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We Need Kevin Swinton

February 14, 2012 by staff 

We Need Kevin Swinton, Tilda Swinton has already won an Oscar, for playing a corporate btch in Michael Clayton. So let’s crown her this year’s Queen of the Anti-Oscars-poster girl for the gallery of overlooked actors who gave incendiary performances in movies that were too dark and weird for the Academy’s taste. Namely: Michael Fassbender in Shame, Ryan Gosling in Drive, Charlize Theron in Young Adult, Michael Shannon in Take Shelter, Woody Harrelson in Rampart, Kirsten Dunst and Charlotte Gainsbourg in Melancholia. And what a fine bunch they are. But it’s probably safe to say that no performance among the 2011 awards contenders is as irredeemably dark as Tilda Swinton’s in We Need to Talk About Kevin, which opens this week in Toronto, Vancouver and Montreal.

Based on the prize-winning novel by Lionel Shriver is the story of a mother’s worst nightmare-raising a problem child who grows up to commit a monstrous act as a teenager. The boy is a demon seed. In that sense, the question of nature vs. nurture doesn’t really arise, certainly not to the same degree as it does in Shriver’s novel, which unfolds as a series of letters by the mother, who is haunted by how much her poor aptitude as a parent may have contributed to her son’s evil disposition. In the movie, we feel harrowing empathy for Eva (Swinton)-as she tries to cope with the hellish aftermath of the crimes her first-born son, Kevin (Ezra Miller) has committed, and, in flashbacks, as she struggles to establish a bond with a child whose malevolence grows to psychopathic proportions over the course of 15 years.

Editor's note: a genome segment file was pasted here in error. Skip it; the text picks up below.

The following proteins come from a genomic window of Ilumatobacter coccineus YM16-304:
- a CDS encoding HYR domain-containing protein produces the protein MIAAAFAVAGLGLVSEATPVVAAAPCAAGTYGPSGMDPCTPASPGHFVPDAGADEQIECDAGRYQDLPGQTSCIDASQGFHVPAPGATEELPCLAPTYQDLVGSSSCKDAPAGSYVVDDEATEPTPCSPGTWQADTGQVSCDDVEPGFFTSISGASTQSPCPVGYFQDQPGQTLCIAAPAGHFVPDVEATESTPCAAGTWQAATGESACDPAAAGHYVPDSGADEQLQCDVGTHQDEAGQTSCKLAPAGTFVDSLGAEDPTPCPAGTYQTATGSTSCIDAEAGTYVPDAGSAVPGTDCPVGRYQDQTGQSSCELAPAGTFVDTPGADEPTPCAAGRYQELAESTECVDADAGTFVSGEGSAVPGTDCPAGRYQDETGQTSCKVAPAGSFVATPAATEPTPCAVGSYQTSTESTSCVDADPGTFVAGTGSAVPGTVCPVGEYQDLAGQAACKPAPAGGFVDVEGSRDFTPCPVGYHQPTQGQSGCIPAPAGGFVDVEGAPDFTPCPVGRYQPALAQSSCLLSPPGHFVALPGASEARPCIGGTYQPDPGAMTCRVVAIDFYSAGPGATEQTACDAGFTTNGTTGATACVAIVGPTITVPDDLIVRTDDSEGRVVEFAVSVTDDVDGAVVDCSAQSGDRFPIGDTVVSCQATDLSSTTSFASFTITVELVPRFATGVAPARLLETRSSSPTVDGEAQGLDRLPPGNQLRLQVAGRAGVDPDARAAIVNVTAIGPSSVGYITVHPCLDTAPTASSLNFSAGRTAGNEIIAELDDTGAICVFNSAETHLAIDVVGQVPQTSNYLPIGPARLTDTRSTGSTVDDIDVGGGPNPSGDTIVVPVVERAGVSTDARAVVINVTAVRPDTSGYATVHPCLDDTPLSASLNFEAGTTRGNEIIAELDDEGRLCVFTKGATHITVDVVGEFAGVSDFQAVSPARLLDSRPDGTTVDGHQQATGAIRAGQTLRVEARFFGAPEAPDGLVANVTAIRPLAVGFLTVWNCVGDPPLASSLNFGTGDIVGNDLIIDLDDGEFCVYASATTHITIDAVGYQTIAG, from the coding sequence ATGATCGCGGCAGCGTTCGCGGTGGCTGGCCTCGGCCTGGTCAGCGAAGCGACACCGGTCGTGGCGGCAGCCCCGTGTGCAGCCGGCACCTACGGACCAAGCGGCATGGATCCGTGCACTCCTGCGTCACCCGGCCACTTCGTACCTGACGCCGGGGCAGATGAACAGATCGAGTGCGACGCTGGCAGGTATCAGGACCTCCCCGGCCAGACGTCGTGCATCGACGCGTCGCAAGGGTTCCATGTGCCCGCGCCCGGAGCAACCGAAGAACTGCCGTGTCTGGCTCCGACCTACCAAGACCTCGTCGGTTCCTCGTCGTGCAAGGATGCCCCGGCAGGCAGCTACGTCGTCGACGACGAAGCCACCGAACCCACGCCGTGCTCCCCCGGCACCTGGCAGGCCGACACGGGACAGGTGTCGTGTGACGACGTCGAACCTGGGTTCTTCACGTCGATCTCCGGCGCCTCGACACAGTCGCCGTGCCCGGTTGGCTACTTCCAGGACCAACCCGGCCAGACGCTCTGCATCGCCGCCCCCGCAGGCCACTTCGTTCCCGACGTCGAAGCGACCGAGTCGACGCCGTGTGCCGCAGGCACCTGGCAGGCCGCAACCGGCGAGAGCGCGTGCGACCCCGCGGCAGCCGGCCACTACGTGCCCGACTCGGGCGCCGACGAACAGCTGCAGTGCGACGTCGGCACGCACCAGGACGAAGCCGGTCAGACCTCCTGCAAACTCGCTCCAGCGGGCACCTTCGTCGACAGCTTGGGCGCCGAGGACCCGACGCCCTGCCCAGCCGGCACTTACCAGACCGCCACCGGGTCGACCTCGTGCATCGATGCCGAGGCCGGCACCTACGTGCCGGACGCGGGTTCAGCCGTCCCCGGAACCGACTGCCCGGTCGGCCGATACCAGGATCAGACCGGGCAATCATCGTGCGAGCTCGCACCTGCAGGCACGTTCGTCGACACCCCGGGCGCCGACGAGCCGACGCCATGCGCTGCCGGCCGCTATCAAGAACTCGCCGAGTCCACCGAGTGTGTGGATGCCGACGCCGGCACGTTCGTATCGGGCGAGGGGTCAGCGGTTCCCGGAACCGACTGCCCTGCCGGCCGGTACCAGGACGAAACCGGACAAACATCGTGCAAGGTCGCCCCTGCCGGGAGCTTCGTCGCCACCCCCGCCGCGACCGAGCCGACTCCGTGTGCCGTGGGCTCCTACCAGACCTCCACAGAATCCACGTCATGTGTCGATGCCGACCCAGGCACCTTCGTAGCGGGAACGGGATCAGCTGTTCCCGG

Although Kevin is an extreme case, any mother may recognize glimmers of guilt in the movie’s scenes of “bad” motherhood-such as when Eva parks the pram beside a jackhammer just to drown out the baby’s screams. And Swinton, who is as articulate an actor as you’ll find, has summed up her her character’s dilemma as sharply as any critic could: “It’s the ultimate nightmare scenario for anyone who has children,” she says. “I think the story has as much to do with the reality of parenting as Rosemary’s Baby has to do with the reality of being pregnant. It’s a kind of horror film about what every parent most fears: not feeling it from the very get-go, not feeling a bond, and worse than that, feeling an anti-bond that grows and grows from screaming baby to truculent child to murderer.”

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